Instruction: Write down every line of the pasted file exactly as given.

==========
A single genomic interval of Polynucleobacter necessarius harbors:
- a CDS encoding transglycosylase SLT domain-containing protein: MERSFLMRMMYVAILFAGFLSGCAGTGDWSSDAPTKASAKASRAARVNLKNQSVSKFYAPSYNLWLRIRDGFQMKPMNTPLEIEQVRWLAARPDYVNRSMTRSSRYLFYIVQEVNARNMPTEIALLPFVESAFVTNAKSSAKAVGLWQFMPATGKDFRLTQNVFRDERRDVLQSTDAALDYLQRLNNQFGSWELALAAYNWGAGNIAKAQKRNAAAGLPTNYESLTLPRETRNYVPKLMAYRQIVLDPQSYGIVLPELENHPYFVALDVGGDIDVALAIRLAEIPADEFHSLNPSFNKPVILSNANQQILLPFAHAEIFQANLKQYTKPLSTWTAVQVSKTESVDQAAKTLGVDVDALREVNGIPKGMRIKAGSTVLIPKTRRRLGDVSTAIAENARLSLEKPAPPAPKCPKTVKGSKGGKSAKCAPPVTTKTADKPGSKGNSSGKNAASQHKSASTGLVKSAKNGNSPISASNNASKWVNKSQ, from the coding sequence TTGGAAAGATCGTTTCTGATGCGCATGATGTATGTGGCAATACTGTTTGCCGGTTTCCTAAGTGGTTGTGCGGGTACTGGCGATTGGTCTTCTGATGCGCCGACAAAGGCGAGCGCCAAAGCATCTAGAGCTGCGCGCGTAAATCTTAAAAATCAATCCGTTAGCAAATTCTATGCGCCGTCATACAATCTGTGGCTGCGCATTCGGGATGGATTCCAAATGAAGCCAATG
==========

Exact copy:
A single genomic interval of Polynucleobacter necessarius harbors:
- a CDS encoding transglycosylase SLT domain-containing protein: MERSFLMRMMYVAILFAGFLSGCAGTGDWSSDAPTKASAKASRAARVNLKNQSVSKFYAPSYNLWLRIRDGFQMKPMNTPLEIEQVRWLAARPDYVNRSMTRSSRYLFYIVQEVNARNMPTEIALLPFVESAFVTNAKSSAKAVGLWQFMPATGKDFRLTQNVFRDERRDVLQSTDAALDYLQRLNNQFGSWELALAAYNWGAGNIAKAQKRNAAAGLPTNYESLTLPRETRNYVPKLMAYRQIVLDPQSYGIVLPELENHPYFVALDVGGDIDVALAIRLAEIPADEFHSLNPSFNKPVILSNANQQILLPFAHAEIFQANLKQYTKPLSTWTAVQVSKTESVDQAAKTLGVDVDALREVNGIPKGMRIKAGSTVLIPKTRRRLGDVSTAIAENARLSLEKPAPPAPKCPKTVKGSKGGKSAKCAPPVTTKTADKPGSKGNSSGKNAASQHKSASTGLVKSAKNGNSPISASNNASKWVNKSQ, from the coding sequence TTGGAAAGATCGTTTCTGATGCGCATGATGTATGTGGCAATACTGTTTGCCGGTTTCCTAAGTGGTTGTGCGGGTACTGGCGATTGGTCTTCTGATGCGCCGACAAAGGCGAGCGCCAAAGCATCTAGAGCTGCGCGCGTAAATCTTAAAAATCAATCCGTTAGCAAATTCTATGCGCCGTCATACAATCTGTGGCTGCGCATTCGGGATGGATTCCAAATGAAGCCAATG